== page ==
Open educational practice: Unleashing the potential of OER
In this opinion piece, TJ Bliss examines the growth of open educational resource adoption and the importance of open educational practice. Bliss, a Program Officer in the Education Program at the Hewlett Foundation, argues that in addition to the economic benefit of OER for students, it is important to look at open educational practice (OEP), or open pedagogy. Open pedagogy involves leveraging open licensing to involve students in the creation and adaption of OER. He points to examples such as the Wikimedia Foundation, which has an in-house project that encourages faculty and students around the world to edit and author Wikipedia articles in an academic setting. Early evidence has found that open pedagogy is an effective way for students to learn; in April 2016, students contributed to six percent of all edits across all of the science-related articles on Wikipedia. “This means,” Bliss says, “tens of thousands of students are engaging in authentic learning experiences by creating—not just consuming—knowledge.”
Opening the textbook: Open education resources in U.S. higher education, 2015-16A new report from the Babson Survey Research Group reviews the use of open educational resources (OER) by faculty in the United States. Over 3,000 higher education teaching faculty provided survey responses. Key findings showed that awareness of OER has increased—25 percent of faculty reported they were “Aware” or “Very Aware” of open educational resources, up from 20 percent last year. However, the use of open resources is low overall, with only 5.3 percent of courses using open textbooks. “There is potential for growth for OER, as many faculty report that they are willing to try these resources,” states Dr. Jeff Seaman, co-director of the Babson Survey Research Group. “However, while faculty cite costs to the student more than any other factor in selecting educational materials, concerns about the time and effort it takes to find and evaluate these materials remains a significant barrier to wider adoption.”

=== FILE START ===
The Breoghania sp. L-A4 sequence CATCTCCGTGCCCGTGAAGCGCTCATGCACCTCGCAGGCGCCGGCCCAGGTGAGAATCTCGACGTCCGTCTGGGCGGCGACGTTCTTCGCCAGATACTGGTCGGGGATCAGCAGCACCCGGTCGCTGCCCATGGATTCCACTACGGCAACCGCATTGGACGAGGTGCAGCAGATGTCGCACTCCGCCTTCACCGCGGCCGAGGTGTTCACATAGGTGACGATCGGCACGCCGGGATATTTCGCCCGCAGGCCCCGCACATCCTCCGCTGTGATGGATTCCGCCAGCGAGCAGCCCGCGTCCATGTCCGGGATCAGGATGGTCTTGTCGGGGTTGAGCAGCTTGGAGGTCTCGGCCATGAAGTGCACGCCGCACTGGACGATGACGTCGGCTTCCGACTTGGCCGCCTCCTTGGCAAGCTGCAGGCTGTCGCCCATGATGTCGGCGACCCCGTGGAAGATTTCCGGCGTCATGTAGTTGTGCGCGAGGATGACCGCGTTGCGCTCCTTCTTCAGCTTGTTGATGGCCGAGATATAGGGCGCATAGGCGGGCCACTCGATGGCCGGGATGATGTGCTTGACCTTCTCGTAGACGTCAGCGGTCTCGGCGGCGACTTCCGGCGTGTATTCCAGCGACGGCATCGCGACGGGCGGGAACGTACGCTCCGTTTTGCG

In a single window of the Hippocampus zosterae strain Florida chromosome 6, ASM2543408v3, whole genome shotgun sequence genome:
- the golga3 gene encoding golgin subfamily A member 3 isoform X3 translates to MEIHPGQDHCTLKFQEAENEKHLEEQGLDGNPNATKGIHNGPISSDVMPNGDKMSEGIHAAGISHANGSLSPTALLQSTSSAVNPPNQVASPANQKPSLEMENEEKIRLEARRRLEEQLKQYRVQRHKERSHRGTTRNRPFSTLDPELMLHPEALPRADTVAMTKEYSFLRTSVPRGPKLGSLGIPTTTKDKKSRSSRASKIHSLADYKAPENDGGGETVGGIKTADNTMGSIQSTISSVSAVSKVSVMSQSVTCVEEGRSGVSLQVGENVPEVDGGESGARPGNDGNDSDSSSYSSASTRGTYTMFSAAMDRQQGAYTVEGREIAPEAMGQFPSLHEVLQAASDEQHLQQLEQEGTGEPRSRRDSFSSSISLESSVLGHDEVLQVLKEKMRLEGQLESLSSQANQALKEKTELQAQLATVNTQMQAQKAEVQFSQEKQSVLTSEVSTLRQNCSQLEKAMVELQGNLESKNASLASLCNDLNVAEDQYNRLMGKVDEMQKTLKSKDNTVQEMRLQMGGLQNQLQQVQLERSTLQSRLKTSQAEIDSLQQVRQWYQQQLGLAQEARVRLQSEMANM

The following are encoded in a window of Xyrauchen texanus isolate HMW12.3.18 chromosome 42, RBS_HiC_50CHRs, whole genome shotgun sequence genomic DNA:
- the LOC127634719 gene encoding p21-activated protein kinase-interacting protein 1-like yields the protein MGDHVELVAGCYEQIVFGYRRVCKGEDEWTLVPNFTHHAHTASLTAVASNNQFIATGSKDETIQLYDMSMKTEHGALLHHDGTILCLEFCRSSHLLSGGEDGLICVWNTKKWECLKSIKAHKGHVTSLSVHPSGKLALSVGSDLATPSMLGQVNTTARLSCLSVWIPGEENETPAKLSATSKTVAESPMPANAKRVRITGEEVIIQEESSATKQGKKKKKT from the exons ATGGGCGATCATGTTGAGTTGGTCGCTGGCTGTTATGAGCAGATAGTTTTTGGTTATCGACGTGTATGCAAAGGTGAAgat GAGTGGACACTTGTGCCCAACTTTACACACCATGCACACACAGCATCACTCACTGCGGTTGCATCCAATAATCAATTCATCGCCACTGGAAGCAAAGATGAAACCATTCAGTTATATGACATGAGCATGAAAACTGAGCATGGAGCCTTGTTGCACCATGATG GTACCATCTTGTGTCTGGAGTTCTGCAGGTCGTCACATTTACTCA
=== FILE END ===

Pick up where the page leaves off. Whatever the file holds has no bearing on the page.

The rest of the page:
Three ways virtual reality can enhance learningIn this EDUCAUSE video, Maya Georgieva, co-founder and partner, Digital Bodies – Immersive Learning, and Emory Craig, director, eLearning at The College of New Rochelle, look at ways in which virtual reality can enhance learning.
New learning experience: Virtual reality introduces physicality to learning. Georgieva points to Stanford University’s Virtual Human Interaction Lab, which has created an experience around ocean acidification. Participants have the opportunity to walk the shore and see the impact of what is happening in the environment.
Bringing people together: Affordable consumer devices will soon be available to the public. With virtual reality, Georgieva notes that conversations can “transcend the classroom, the campus, [and] connect us globally.”
A new language of film: Virtual reality is changing the film industry. In higher education, Craig says we will have to think about “What kind of media do…we produce? What kind of media do we have our students watch? How do you use this media?”
David Wiley, chief academic officer of Lumen Learning and education fellow at Creative Commons writes a blog post about ways to add value to students’ assignments. Wiley advocates for renewable assessments, where “the student’s work won’t be discarded at the end of the process, but will instead add value to the world in some way.” He points to a course offered at UBC, SPAN 312 (“Murder, Madness, and Mayhem: Latin American Literature in Translation”). Students developed and contributed Wikipedia articles, with the goal of bringing a selection of articles to featured article status. Featured articles are considered the best articles Wikipedia has to offer, as determined by Wikipedia’s editors. Wiley notes that one of “the most powerful part of renewable assignments is the idea that everyone wants their work to matter…Given the opportunity, people want to contribute something, to give something back, to pay it forward, to make the world a better place, to make a difference.” Wiley argues that replacing disposable assessments with renewable assessments can re-humanize education and give students the opportunity to care about and invest in their work.